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The Muhammad Ali Reader

The Muhammad Ali Reader

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by Gerald Early

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Muhammad Ali—arguably the finest athlete of the twentieth century and incontestably one of the most famous Americans of his time—is known the world over, not only for his boxing prowess, but for his rebellious courage and resilience against controversy. He has been both underdog and champion, villain and prince, playboy and staunch Muslim, exalted


Muhammad Ali—arguably the finest athlete of the twentieth century and incontestably one of the most famous Americans of his time—is known the world over, not only for his boxing prowess, but for his rebellious courage and resilience against controversy. He has been both underdog and champion, villain and prince, playboy and staunch Muslim, exalted American and punished conscientious objector. He was the ultimate athlete—Heavyweight Champion of the World—and today confronts the physical debilitations of Parkinson's disease.

A one-of-a-kind volume, The Muhammad Ali Reader collects more than thirty of the best writings about this boxing legend in an incredible anthology by the greatest about The Greatest. This is the amazing story of Muhammad Ali—and the world's reaction to him—told by a stellar array of authors, athletes, and social commentators. Floyd Patterson defends Ali's right to criticize America's participation in the Vietnam War; Malcolm X explains how Ali went from "entertainer" to "threat" with his declaration as "a man of race"; Ali himself shares some intimate and definitive thoughts in a Playboy magazine interview; and Gay Talese gives us a front seat on a ride to Cuba, where Ali meets up with Fidel Castro.

Organized by decade, chapters begin with a few opening remarks by Ali himself, and a spectacular sixteen-page photo insert captures The Champ in all his guises. With an introduction by Gerald Early, one of the finest contemporary writers on boxing, The Muhammad Ali Reader confirms Ali's standing as one of the most controversial and charismatic Americans of our time.

Editorial Reviews

Norman Mailer
“He is the very spirit of the 20th Century.”
Washington Post
“A multifaceted portrait of the man known to all as ‘The Greatest.’”
Allen Barra

The Guinness Book of World Records has called Muhammad Ali "The Most Written About Human Being Who Ever Lived," having surpassed, in order, Lincoln, Christ and Napoleon. (This was before People and Entertainment Weekly discovered Leonardo DiCaprio.) For all those oceans of ink, though, it's remarkable how little of genuine and lasting interest on Ali has been preserved between covers.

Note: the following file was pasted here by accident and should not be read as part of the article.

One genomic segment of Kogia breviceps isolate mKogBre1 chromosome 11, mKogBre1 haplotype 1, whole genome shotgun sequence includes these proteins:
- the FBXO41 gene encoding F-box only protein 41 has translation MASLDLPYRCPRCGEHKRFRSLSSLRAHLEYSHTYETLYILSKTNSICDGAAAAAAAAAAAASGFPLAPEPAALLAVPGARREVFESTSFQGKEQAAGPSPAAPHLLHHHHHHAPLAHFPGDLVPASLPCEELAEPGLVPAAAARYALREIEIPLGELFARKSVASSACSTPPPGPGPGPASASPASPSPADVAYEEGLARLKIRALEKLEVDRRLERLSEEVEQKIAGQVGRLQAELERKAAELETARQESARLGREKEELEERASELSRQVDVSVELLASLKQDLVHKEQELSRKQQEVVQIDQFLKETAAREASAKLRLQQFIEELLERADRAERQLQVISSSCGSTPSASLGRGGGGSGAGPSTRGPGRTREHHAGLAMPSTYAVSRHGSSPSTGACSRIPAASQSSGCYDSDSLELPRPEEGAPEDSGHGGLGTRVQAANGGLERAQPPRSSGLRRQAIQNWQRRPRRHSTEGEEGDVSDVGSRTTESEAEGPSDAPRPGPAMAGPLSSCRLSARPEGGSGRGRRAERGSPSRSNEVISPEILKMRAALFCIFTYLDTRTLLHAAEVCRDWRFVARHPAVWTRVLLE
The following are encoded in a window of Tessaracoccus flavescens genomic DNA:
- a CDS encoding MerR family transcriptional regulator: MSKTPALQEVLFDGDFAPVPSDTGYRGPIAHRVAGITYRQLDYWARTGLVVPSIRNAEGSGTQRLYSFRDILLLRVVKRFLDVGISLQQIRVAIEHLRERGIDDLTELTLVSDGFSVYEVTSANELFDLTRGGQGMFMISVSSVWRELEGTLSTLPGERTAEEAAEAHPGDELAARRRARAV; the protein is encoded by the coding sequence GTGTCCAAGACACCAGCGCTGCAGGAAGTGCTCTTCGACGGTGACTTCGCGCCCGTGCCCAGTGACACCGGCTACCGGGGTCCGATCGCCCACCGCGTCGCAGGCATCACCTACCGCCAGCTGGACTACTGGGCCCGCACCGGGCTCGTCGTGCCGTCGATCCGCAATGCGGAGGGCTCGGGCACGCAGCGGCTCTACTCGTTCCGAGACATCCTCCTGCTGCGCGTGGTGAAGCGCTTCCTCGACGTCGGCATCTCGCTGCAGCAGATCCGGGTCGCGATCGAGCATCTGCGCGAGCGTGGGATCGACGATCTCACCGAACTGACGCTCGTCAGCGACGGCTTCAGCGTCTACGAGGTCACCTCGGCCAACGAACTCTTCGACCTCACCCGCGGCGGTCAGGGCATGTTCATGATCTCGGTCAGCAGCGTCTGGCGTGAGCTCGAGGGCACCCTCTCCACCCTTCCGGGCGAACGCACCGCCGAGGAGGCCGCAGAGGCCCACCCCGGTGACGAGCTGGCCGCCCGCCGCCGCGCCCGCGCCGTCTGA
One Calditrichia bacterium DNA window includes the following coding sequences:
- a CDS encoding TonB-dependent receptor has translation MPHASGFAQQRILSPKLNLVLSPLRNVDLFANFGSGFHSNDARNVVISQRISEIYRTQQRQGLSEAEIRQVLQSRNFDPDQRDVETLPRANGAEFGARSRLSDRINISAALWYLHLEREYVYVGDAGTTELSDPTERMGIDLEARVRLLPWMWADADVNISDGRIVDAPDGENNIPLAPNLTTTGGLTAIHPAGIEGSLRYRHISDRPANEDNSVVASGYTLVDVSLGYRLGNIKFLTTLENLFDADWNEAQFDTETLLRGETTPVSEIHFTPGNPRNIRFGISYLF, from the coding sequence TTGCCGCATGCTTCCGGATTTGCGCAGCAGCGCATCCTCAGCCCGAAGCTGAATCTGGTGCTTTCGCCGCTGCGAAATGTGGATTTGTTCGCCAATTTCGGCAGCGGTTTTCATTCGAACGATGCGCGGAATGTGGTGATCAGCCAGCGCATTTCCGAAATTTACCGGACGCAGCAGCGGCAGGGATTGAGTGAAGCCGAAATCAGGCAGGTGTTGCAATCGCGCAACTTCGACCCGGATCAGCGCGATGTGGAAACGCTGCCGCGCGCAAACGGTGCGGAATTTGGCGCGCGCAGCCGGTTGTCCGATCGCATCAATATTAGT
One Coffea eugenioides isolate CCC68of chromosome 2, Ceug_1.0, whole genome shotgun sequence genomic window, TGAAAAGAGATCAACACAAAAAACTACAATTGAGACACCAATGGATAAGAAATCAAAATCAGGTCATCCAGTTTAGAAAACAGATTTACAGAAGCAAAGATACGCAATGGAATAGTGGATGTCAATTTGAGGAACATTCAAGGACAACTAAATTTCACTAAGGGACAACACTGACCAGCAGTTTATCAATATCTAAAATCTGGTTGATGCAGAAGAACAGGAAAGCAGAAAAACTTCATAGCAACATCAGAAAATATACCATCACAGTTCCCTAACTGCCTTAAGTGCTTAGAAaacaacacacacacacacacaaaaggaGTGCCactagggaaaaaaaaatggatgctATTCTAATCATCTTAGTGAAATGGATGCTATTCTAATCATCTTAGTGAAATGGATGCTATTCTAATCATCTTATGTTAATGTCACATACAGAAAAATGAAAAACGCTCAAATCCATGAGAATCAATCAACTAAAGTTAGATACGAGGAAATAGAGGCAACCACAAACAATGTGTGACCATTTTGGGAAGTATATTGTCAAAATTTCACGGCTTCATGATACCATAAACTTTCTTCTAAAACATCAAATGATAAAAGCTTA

Muhammad Ali is simply too big a subject for a single writer -- or to put it another way, he has meant too many things to too many people for one writer to reflect them all. So it shouldn't come as a surprise that now, as Ali settles into an early Parkinson's disease-induced old age, we have the best book ever about him, The Muhammad Ali Reader. The writers here include A.J. Liebling, Tom Wolfe, George Plimpton, Jackie Robinson, Murray Kempton, Norman Mailer, Garry Wills, Hunter S. Thompson, Ishmael Reed and Nigerian poet Wole Soyinka, to name just a few. Journalist and cultural critic Gerald Early pulled these pieces together, and he seems to have missed almost nothing about Ali that is of interest and even a few things that aren't. Even the bad stuff here is interesting, if only to illustrate the range of responses Ali generated.

The first major magazine piece on Cassius Marcellus Clay was written by the greatest of all boxing writers, A.J. Liebling, in a 1962 issue of the New Yorker. Liebling had the spectacular good fortune to see the young boxer-poet get dumped on his seat by a tough journeyman named Sonny Banks. Clay was raw and unorthodox, but as Liebling wrote, "Honest effort and sterling character backed by solid instruction will carry a man a good way, but unearned natural ability has a lot to be said for it." In the end, Liebling estimates, Clay "was the kind of Hero likely to be around for a long while." P>Two years after getting up to beat Banks, Clay won the heavyweight title by dominating the terrifying Sonny Liston so easily that writers like Nick Tosches are still conjuring up conspiracy theories about it. Overnight he became Muhammad Ali, Black Muslim and anti-war activist. Ali not only inspired great writing, he inspired great overwriting -- the best, of course, coming from Norman Mailer. "He is fascinating," wrote Mailer in King of the Hill, his great essay on the first Ali-Joe Frazier fight, in 1971. "The more we don't want to think about him, the more we are obliged to ... He is America's Greatest Ego ... He is the very spirit of the twentieth century."